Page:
THE UNITED NATIONS is a temptation that's easy to resist. It won't enforce its own resolutions. Libya, a police state, chairs its human rights commission. It provides an arena where France, with its unearned Security Council veto, has enough leverage to pursue a campaign to restrain the power--and good works--of the United States. So when British prime minister Tony Blair, at the Belfast summit last week, pressed for a major role for the U.N. in administering postwar Iraq, President Bush had no trouble saying no.
But there are other temptations Bush will soon face in the aftermath of the Iraq war that won't be so easy to brush aside. They will be dangled in front of the president by friends and allies, and they will be alluringly presented as steps he should take to win popularity for America, to repair damaged alliances, and to win respect--and perhaps a Nobel Peace Prize--for himself. The following are four among many temptations that Bush must resist.
Leave Iraq. The president will be under enormous pressure from Europeans, Middle East leaders, and top advisers in Washington to withdraw American troops and civilian officials from Iraq within months, not years. He shouldn't. The military occupation of Japan after World War II lasted seven years, and Japan is homogenous, not divided as Iraq is among three often hostile ethnic groups. American forces won't need to stay that long, but it will take at least a year, maybe two or more, to restore order, foster a viable economy, and establish democratic institutions with roots deep enough to survive.
From the moment the war ends, Bush (and Blair, too) will be confronted with a drumbeat to withdraw. The argument will be that America must show it's not bent on erecting a worldwide empire or creating a puppet state. The charge of imperialism is frivolous, as is the claim the United States fought a war for oil. However, the State Department will no doubt treat it seriously and lobby for a quick exit to improve America's image and win friends. Meanwhile, the Pentagon, both military brass and civilians, will have its own reasons for getting out of Iraq: American forces are needed elsewhere in the world, and besides, our soldiers are warriors, not policemen. The Pentagon argument is a strong one, but the answer is to increase the force structure, not to pull out of Iraq precipitously.
Take a breather. The United States has gone to great lengths to free Iraq, and the temptation will be to breathe a sigh of relief and ignore opportunities to use the influence gained from the triumph. No, further countries don't have to be singled out for invasion. It's the psychological leverage that shouldn't go to waste. Bush should declare Iraq merely the beginning of a full-throttle assault on terrorism and weapons of mass destruction. If five years from now Iran is a nuclear power, Syria is still harboring terrorists, and Saudi Arabia is exporting violent Wahhabism, the opportunity to have made the Iraq war a world-changing event will have been missed.
Lean on Israel. This may be the hardest temptation for Bush to resist. He'll be inclined to aid Blair, his friend and staunch ally, who wants to assuage the Labour party left by forging ahead with the "road map" for a peace settlement between Israel and the Palestinians. But not only is the road map flawed, the time is not ripe for reaching agreement. Despite the appointment of a Palestinian prime minister, Yasser Arafat retains his hold on power. In fact, he's now blocking the prime minister's naming of a cabinet. With Arafat, there is no chance of peace, which is why Bush last June demanded he step aside. It will be months, if ever, before Arafat is eased out, and attempting to implement the road map immediately could delay that process. Blair has called for "even-handedness" in the Middle East, but we know what that means: pressure Israel. Blair should be rewarded for his brave support for the war, but not this way.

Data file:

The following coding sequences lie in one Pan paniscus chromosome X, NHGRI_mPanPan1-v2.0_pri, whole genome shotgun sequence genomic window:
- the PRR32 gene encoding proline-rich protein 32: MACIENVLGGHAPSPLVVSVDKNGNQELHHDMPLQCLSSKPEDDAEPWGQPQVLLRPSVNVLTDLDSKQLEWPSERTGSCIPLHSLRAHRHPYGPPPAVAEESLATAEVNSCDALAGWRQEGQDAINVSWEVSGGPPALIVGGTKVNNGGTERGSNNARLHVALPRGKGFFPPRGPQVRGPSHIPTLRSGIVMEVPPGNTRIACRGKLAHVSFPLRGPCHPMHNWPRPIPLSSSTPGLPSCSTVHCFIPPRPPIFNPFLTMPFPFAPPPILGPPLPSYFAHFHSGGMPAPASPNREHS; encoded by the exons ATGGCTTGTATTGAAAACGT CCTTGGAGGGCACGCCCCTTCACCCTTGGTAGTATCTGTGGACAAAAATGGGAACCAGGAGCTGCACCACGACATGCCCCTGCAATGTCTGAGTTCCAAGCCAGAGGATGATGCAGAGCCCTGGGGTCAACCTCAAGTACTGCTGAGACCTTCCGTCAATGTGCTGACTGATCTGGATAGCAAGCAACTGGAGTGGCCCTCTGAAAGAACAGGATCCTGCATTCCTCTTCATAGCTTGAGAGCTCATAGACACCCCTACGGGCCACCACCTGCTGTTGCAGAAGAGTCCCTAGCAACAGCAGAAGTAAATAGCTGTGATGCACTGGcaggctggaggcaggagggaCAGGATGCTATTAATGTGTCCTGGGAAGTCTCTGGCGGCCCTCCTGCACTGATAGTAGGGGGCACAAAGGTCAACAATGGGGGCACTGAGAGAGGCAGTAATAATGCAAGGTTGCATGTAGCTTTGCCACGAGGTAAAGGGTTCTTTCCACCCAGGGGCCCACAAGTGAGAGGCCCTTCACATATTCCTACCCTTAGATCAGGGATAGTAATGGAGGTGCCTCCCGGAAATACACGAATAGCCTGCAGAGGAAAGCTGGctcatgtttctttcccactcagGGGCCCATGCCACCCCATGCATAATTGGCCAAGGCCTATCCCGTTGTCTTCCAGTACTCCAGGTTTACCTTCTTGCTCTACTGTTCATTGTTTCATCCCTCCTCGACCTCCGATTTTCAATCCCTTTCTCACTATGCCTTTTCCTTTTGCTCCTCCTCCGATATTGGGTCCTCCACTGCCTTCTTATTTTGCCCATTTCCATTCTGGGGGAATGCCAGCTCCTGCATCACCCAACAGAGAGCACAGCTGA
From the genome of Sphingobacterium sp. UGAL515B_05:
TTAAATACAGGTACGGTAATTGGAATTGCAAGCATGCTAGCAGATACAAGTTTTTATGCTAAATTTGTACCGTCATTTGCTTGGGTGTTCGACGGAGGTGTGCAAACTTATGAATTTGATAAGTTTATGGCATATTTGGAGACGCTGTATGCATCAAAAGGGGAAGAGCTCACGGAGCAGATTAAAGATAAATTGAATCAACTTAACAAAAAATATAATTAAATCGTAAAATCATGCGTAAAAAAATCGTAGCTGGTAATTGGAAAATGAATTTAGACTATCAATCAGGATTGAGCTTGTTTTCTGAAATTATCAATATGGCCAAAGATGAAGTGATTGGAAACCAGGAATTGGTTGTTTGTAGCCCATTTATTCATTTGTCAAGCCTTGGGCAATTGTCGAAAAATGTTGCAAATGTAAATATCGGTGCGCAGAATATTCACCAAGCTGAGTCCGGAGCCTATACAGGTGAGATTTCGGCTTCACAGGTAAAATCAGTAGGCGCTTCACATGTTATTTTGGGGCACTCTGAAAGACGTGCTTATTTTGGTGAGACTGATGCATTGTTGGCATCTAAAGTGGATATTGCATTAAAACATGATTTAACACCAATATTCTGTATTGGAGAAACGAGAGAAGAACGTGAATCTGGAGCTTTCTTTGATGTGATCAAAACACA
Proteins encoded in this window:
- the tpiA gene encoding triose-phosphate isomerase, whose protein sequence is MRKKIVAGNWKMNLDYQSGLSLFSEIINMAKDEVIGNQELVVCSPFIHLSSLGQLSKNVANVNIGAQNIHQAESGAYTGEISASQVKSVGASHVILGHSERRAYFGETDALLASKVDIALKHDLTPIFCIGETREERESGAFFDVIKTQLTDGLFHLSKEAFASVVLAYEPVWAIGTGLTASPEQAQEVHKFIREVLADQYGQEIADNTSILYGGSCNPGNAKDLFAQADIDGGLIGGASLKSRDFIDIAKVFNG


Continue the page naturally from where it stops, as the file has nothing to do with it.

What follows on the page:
Be magnanimous. The president's postwar impulse will be to act generously toward critics and foes, rather than seek revenge. But magnanimity should have its limits. First, Bush should take whatever political or economic actions are appropriate to reward allies such as Australia, Spain, Italy, Poland, and dozens of others. Then, he must deal with the apostasy of France. Winking at President Jacques Chirac's bid to organize a French-led, international counterweight to American power would be a mistake.
The United States has allowed France to exert influence that far exceeds its economic or military strength. One source of this power, France's U.N. veto, will be curtailed quite naturally as Bush turns away from the U.N. as a vehicle for American foreign policy. But it will take boldness to dash French power in another arena, the G8 summit of industrialized democracies. The G8 is antiquated. Neither France nor Canada has an economy that warrants membership. What's needed is a new organization that includes representatives of the dollar (U.S.), yen (Japan), pound (Great Britain), and euro (Germany), plus Italy and nations with rising economies (India, China, Russia). The president may balk at going this far, and indeed it would look vengeful. But he should at least let the world know that lining up with France against the United States will have adverse consequences.
It's a cliché to say the stakes are high in postwar Iraq, but it's true. The success of the Bush presidency is conditioned, in part, on success in creating a reasonably stable democracy in Iraq and in using leverage gained from military victory to curb WMDs and terrorism. Both before and during the war, Bush showed great courage in resisting temptations to prolong arms inspections, to placate the coalition of the unwilling, to appease world opinion, to delay the war, and on and on. Great courage will be required once again, this time to resist the softer temptations of the postwar world.
--Fred Barnes, for the Editors